She is some kind of talented actress, isn't she? I rate her on about the same level as Meryl Streep, and that's saying something for me! Over the years, I heard many stories about how her mother ran her life and directed her acting career. I'd pretty much figured out that she's a private person and really didn't know that much about her.

Not many pictures of her coming out of restaurants and such. I don't know how these actors handle it, tell you the truth, what with the paparazzi following them around and sticking cameras and microphones in their faces all the time. Wiki has a decent-sounding writeup on her. I can't vouch for the veracity of any of it, altho a lot of it sounds plausible. Here's the link, if you'd like to read it for yourselves.

Lastly for today's post, I want to inform all of you that I am going to be partaking of 'the big bird' Thursday. And at my daughter's house, no less! The invite came today. Not a total surprise. Her comings and goings have been greatly curtailed recently by back surgery. She's doing really well, but still and all, their annual trip to California on this holiday was cancelled. Perhaps they'll go over Christmas. (?)

Whatever their plans are for December, I'm heading out to Katyland Thursday and am very much looking forward to it. In fact, today - while doing some brief shopping - I picked up a couple of doggie toys for Genie, their black Lab. Won't this be fun!

Well, I think that's about all for now. I'll just go back and proof this one more time before hitting 'publish'.

Thursday, November 19, 2009

Calling for help

Chuck's mom fell last Thursday and broke her hip. She lay there on the floor of her apartment for seven hours, vainly calling for help, until someone went to check on her because she wasn't at lunch.

It sounds to me as tho she lives in the type of retirement community where people care about one another. That's a really good thing. Chuck, of course, has been very concerned, as am I (and I don't even know her!).

I have been mildly bothered, especially these past few years, over the fact that I live alone and am not getting any younger. Now, Chuck's mother is 85 - 13 years my senior, but the difference in years is of no importance whatsoever here.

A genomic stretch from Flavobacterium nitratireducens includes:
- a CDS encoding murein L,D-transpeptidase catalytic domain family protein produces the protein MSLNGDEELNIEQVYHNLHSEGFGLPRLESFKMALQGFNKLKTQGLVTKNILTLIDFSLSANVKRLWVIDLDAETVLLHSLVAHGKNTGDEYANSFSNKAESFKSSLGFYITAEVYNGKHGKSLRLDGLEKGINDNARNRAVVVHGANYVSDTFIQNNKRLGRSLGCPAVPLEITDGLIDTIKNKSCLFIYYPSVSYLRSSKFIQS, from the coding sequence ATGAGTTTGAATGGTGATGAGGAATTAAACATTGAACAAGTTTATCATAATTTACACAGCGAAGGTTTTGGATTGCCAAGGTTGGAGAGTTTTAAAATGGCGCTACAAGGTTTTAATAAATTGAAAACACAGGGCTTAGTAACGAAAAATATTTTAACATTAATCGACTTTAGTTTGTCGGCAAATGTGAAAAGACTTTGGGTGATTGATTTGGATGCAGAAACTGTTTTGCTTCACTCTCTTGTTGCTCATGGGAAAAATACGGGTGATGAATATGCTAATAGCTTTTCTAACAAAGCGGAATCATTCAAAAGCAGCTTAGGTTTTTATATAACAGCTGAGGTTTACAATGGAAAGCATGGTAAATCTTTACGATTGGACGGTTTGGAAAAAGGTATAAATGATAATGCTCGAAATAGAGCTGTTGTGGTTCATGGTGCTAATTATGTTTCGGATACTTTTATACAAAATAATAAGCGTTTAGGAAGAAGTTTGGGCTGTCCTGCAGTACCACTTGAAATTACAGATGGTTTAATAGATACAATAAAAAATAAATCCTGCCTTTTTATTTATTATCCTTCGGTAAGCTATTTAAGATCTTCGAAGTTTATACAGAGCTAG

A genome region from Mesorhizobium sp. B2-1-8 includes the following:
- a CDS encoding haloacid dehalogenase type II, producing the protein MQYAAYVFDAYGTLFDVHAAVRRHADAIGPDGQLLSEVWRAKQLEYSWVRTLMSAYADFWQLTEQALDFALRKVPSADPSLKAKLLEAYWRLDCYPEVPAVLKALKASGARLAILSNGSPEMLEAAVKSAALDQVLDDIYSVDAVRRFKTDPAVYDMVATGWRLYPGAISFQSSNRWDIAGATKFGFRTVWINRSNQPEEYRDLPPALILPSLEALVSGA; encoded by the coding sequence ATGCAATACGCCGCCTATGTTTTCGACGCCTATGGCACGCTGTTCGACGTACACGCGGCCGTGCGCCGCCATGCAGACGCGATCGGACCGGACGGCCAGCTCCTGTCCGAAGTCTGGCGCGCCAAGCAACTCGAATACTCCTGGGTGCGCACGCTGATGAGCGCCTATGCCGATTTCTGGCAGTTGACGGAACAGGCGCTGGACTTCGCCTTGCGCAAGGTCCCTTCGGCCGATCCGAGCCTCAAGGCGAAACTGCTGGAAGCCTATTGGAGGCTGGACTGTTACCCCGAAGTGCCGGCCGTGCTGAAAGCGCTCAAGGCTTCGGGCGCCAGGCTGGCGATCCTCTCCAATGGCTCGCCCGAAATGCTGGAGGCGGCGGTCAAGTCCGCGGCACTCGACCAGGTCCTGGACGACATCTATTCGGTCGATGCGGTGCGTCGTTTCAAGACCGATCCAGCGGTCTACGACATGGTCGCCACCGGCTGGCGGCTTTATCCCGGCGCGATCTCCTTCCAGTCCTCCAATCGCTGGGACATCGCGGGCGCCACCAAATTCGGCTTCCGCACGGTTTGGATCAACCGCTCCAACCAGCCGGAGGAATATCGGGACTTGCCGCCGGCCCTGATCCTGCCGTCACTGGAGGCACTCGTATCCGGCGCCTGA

I heard just a horrendous story recently about a fellow bridge player - one of my regular partners from years back - who had an accident in his kitchen. I don't want to go into all of the gory details, but he lay there on the floor and bled to death before anyone discovered his body a day or two later.

I asked my daughter a while back to check on me - by phone or e-mail - at least every couple of days or so. That doesn't happen. I guess she figures that if I'm publishing on my blog that I'm ok. But what about the times - and there have been some, particularly recently - when I'm not regularly publishing?

I don't want to put all the weight on her, either. She has a busy schedule and her own immediate family to think about. I've investigated having some sort of gadgets installed inside the house, at the same time wearing something around my neck - a necklace of some sort, whereupon if I do happen to fall and can't get up I can say so and (supposedly) someone monitoring a switchboard in India (Afghanistan? Timbuktu?) will report the incident and 'come' to my rescue. Sounds expensive!

What happens if I have a fall while I'm out in the backyard? It's fenced in. No one would see me. All the critters out there - including the fire ants - would have had a good old time with my body long before anyone would discover me. I'd probably be unrecognizable. Ugh! Just the thought of such a thing sends chills up and down my spine. Btw, it's the A#1 reason I'll never have another cat. Just so you know.

I grew up in Munising, Michigan, a little town in the Upper Peninsula. It was one of those places where everyone knew everyone else and - in many cases - was a relative. We lived next door to Lavinia Meyland, whose sister lived right across the street.

Lavinia was living alone at the time. Her husband, Walter, of whom I was very fond - he was a fellow philatelist, had passed away some time before and their two sons were grown and gone. I was either away at college or married and living elsewhere, I don't remember.

Anyway, she fell coming down the stairs of her home and lay there for a while before she finally was able to summon up the strength (!!!) to get up and walk to the telephone, where she called for help.

As a taxicab driver, I felt safest and least alone. How could that possibly be? Well, I had immediate radio access to a living person. (Assuming I was in the cab, of course.) Think about it for a second. It's true.

Kind of a 'downer' post, huh? This is a serious issue and not one we willingly choose to face. What plans have you made 'in the event of'?

Wednesday, November 18, 2009

The double nickel

Yesterday was my son-in-law's 55th birthday. I tried to get myself invited over to their supper outing, but every time I suggested such a thing, either he said, "I'll connect you with my wife. She knows the plans." or she said, "We don't know what time yet, where, or anything."